Presto OCR Pro 4.0 review: Presto OCR Pro 4.0

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4 stars

CNET Editors' Rating

The Good Fast; analyzes and formats tables with great accuracy; understands many languages.

The Bad Limited documentation; won't process batches of documents at once.

The Bottom Line Thanks to its killer accuracy, Presto OCR is a powerhouse bargain--perfect for home and casual use. Only OmniPage, with its batch-processing scheduler, is a serious competitor.

8.0 Overall

You don't always get what you pay for. NewSoft's $99 Presto OCR gives you a lot of OCR for a good price. This program preserves details about document layout, such as nested cells in tables, that other OCR software misses. And, as OmniPage does, Presto delivers a high level of accuracy and an easy interface. Presto lacks OmniPage's support for scheduling batch jobs. But unless you foresee a need to process documents overnight, Presto is CNET's OCR package of choice for your home and small office needs. You don't always get what you pay for. NewSoft's $99 Presto OCR gives you a lot of OCR for a good price. This program preserves details about document layout, such as nested cells in tables, that other OCR software misses. And, as OmniPage does, Presto delivers a high level of accuracy and an easy interface. Presto lacks OmniPage's support for scheduling batch jobs. But unless you foresee a need to process documents overnight, Presto is CNET's OCR package of choice for your home and small office needs.

Click and Scan
Presto's logical interface presents all OCR tasks as buttons across the top of the screen. Click these buttons to scan a document (or to open the bitmap of a document you've already scanned), mark document zones (which Presto calls blocks), recognize the text, proof the results, and save the text. Presto recognizes most languages that use roman type, including Fijian and Basque. And this app sports yet another setting that's worth its weight in code: Choose the Invisible Cell option for tables without grid lines, and Presto rarely misreads rows and columns.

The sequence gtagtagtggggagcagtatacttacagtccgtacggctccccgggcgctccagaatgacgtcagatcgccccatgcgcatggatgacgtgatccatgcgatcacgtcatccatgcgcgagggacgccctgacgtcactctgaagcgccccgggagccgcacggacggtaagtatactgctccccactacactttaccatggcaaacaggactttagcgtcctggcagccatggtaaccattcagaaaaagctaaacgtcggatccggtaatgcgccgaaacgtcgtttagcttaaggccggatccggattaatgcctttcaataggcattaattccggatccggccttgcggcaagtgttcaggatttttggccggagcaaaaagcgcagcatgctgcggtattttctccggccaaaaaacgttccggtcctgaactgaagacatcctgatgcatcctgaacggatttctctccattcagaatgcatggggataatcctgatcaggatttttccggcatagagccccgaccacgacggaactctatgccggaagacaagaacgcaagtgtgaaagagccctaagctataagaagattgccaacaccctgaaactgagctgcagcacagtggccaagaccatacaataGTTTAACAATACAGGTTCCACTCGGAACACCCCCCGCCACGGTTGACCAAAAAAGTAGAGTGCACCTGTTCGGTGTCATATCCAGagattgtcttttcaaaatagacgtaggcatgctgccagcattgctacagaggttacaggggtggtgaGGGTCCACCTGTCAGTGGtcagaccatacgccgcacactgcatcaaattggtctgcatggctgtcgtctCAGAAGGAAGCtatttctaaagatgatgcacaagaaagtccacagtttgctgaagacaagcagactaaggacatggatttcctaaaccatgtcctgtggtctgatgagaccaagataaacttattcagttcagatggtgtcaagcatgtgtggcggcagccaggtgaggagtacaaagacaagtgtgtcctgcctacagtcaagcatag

The general recognition skills of this program are impressive. Even before we marked the zones in our documents, Presto made only occasional errors. For instance, on a relatively clean document, it saw two lowercase Ls as a capital U and put a period where a comma belonged. And it mistakenly saw a grainy fax as being entirely in bold and misspelled just one word, rendering About as Alxwt.

Presto's exporting skills are equally adroit. You can tell the program how much of the document's original formatting you want to keep, and Presto churns out raw text, retains original font sizes and styles, or keeps the entire document structure. (In the latter case, it reproduces columns, tables, and text blocks and keeps graphics in place.) Plus, you can save data in several formats: tab- or comma-delimited (for databases), Word, Excel, HTML, or PDF. Presto is the only OCR app CNET tested that exports data as PDF files. OmniPage comes with a demo version of an HTML converter, but you have to spend $100 for the usable version.

Not a Lot of Help
It's a good thing Presto's interface is so straightforward because its manual and online help are sparse. For example, Presto doesn't explain its "Use spaces to show formatting" export option. And although NewSoft's Web site hosts a long list of FAQs, the list is unwieldy and covers a number of different products. Fortunately, the site provides easy access to an email form for requesting tech support.

One other weak point: you can't schedule Presto to wake up in the middle of the night and process the contents of a folder full of scans as you can with OmniPage. But it does let you open up to 10,000 scanned pages, designate a folder to save the results in, and set the process in motion. Presto is also faster. In CNET Labs' speed tests, Presto was one-third faster than OmniPage and almost seven times faster than TextBridge. However, unlike OmniPage, Presto cannot automatically save separate documents in a single scan session to different files.

OCR Heaven
Once upon a time, anyone who trafficked in text had to spend thousands on sophisticated OCR workstations. NewSoft's Presto OCR provides essentially the same functionality in an easy-to-use package for about a hundred clams--a deal for both business and casual scanners.

Presto somehow managed to extract the text from this page of reverse type (white against a dark background) and preserved the graphics as well.

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